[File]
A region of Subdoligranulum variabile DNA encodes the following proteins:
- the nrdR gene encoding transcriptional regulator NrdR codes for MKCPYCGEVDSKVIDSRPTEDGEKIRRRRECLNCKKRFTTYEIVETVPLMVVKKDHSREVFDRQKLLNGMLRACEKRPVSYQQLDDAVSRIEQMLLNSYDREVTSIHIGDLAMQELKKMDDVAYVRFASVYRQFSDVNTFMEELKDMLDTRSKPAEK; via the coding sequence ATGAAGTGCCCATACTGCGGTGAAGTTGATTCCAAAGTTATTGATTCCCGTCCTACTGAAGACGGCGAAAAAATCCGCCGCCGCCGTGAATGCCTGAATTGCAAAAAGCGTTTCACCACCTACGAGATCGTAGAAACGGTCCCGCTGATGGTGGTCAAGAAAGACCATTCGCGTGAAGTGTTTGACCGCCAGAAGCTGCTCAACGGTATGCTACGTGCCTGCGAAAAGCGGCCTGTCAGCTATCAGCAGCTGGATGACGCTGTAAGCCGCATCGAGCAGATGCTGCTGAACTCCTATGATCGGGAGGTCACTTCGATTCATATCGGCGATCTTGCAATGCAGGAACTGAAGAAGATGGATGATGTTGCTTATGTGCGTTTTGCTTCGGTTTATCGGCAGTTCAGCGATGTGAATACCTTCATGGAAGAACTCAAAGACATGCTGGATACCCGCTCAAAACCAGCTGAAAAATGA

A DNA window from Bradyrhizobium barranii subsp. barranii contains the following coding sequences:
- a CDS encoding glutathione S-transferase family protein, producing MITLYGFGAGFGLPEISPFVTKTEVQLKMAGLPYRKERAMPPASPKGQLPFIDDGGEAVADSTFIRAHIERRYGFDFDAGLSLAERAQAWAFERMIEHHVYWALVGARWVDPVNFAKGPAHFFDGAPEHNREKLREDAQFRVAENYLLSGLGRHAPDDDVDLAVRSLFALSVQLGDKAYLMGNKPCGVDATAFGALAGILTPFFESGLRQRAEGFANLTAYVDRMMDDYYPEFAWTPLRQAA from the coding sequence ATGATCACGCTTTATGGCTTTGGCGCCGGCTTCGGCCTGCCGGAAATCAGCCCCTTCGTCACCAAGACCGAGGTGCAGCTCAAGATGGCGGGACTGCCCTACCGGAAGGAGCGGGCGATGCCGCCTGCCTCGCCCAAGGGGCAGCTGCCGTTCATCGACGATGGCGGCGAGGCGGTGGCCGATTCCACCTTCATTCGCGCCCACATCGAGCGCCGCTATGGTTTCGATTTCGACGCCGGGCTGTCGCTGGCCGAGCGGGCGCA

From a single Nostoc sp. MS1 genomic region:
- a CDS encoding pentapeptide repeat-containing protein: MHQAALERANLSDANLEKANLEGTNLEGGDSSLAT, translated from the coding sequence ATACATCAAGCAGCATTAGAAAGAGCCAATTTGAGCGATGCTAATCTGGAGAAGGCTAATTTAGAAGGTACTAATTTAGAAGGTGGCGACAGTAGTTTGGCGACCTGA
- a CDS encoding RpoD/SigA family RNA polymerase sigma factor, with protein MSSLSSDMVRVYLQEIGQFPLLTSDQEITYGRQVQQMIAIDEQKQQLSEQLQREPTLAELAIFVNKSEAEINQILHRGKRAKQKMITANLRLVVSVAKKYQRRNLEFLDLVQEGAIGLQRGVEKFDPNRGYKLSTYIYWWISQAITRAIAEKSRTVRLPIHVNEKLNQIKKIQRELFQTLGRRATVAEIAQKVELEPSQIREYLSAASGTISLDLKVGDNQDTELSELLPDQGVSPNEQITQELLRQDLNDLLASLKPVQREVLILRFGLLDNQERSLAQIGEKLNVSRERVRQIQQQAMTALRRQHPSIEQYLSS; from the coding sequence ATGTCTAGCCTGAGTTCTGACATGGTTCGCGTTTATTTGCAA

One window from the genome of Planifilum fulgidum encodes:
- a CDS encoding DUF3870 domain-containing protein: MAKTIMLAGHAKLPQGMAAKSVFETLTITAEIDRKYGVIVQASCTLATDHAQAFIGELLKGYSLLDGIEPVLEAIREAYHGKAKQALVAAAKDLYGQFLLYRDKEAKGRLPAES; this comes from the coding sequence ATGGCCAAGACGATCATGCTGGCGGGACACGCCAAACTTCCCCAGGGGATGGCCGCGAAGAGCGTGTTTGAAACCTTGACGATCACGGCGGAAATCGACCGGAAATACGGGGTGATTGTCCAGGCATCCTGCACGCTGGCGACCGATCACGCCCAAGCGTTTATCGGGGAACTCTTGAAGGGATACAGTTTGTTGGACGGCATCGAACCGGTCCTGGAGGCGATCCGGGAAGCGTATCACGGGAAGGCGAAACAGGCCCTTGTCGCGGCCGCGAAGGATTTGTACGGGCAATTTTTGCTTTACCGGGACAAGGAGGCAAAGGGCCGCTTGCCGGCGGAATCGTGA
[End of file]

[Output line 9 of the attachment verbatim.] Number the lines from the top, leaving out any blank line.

- a CDS encoding DUF3870 domain-containing protein: MAKTIMLAGHAKLPQGMAAKSVFETLTITAEIDRKYGVIVQASCTLATDHAQAFIGELLKGYSLLDGIEPVLEAIREAYHGKAKQALVAAAKDLYGQFLLYRDKEAKGRLPAES; this comes from the coding sequence ATGGCCAAGACGATCATGCTGGCGGGACACGCCAAACTTCCCCAGGGGATGGCCGCGAAGAGCGTGTTTGAAACCTTGACGATCACGGCGGAAATCGACCGGAAATACGGGGTGATTGTCCAGGCATCCTGCACGCTGGCGACCGATCACGCCCAAGCGTTTATCGGGGAACTCTTGAAGGGATACAGTTTGTTGGACGGCATCGAACCGGTCCTGGAGGCGATCCGGGAAGCGTATCACGGGAAGGCGAAACAGGCCCTTGTCGCGGCCGCGAAGGATTTGTACGGGCAATTTTTGCTTTACCGGGACAAGGAGGCAAAGGGCCGCTTGCCGGCGGAATCGTGA